https://beta.theglobeandmail.com/globe- ... e36737243/
Image

User avatar
Webscout
Administrator
Administrator
Posts: 28376
Joined: Thu Dec 28, 2006 8:43 am

Biz Wax/Investing/Economy (BIE)

Post by Webscout » Fri Oct 27, 2017 9:01 am

Trump ‘setting the stage’ to tear up NAFTA


SCOTT BARLOW
2 HOURS AGO
OCTOBER 27, 2017 FOR UTOPIA
A roundup of what The Globe and Mail's market strategist Scott Barlow is reading today on the Web

Merrill Lynch's weekly update on investor flows highlighted a considerable inflow into U.S. equities as the expense of emerging market assets. The high correlation between the S&P/TSX Composite and the MSCI Emerging Markets index makes the trend relevant for domestic investors,

"[investors] poured $6.1 billion into funds tracking U.S. stocks in the week to Oct. 25 … U.S. stock portfolios have posted $13.4 billion of inflows in the past four weeks… Investors pulled $700 million from emerging-market equity funds, the first outflow in 10 weeks. Local-currency emerging-market debt funds also experienced redemptions. The flows are the first sign higher U.S. Treasury yields are causing the "lust for yield" to pause, according to the report."

"'Lust for Yield' Pauses as U.S. Stock Inflows Hog the Spotlight" – Bloomberg

=====

I hold the iShares Nasdaq Biotechnology ETF so yesterday's sell-off in the sector, caused by weak results from Celgene Corp., was highly unwelcome,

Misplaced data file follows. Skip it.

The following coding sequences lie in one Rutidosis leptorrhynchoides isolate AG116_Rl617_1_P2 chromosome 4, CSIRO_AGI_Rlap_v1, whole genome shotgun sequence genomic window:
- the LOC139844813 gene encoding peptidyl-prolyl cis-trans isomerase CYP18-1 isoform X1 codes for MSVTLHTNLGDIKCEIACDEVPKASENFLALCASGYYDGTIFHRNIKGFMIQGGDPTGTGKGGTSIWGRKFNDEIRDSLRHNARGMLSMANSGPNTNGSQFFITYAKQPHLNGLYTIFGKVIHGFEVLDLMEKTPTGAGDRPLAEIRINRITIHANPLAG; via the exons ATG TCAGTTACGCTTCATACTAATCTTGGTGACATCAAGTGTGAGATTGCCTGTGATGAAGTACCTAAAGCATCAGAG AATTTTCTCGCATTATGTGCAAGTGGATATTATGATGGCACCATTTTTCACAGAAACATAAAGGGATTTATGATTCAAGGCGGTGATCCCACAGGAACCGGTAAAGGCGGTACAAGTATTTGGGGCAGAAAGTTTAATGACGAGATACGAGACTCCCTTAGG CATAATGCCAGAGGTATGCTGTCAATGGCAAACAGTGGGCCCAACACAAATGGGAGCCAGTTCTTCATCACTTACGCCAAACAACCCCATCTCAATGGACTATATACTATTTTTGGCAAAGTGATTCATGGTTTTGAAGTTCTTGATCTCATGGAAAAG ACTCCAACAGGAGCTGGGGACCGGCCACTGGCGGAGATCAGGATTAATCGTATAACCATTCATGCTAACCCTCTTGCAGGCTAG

"The second-half biotechnology stock rally that lifted the Nasdaq Biotech Index to the highest level in almost two years was stopped in its tracks this week as giants Biogen Inc. and Celgene Corp. whiffed on earnings. The third-quarter earnings season had been viewed by many analysts as the next key catalyst to validate the group's recent climb and is likely to leave investors wondering what's next."

"Celgene's Earnings Whiff Drags Down the Rest of Biotech" – Bloomberg

=====

Amazon.com Inc. posted a huge earnings beat Thursday and Alphabet's results were also strong. As a result, U.S. equity futures are higher ahead of the market open,

"Futures jump after strong tech earnings" – Reuters

"The Rumor That Amazon Will Sell Prescription Drugs Just Got Serious" – Gizmodo

=====

Vox believes the U.S. president is 'setting the stage' to withdraw from the NAFTA agreement, and wonders whether he can be stopped,

"The [U.S.] proposals — which included unprecedented ideas like requiring the countries to vote on staying in the agreement every five years, ensuring the pact would be perpetually precarious — seemed designed to get Mexico and Canada to reject the ideas and allow Trump to blame them for the deal's collapse … Trump can unilaterally withdraw from the agreement by giving Mexico and Canada six months' notice. But Congress also has a say, since it ratified and implemented the agreement through legislation. Congress can fight to keep that legislation — the rules governing the way that the US trades with Mexico and Canada under NAFTA — intact. It can also pass new laws designed to boost its own authority over trade agreements"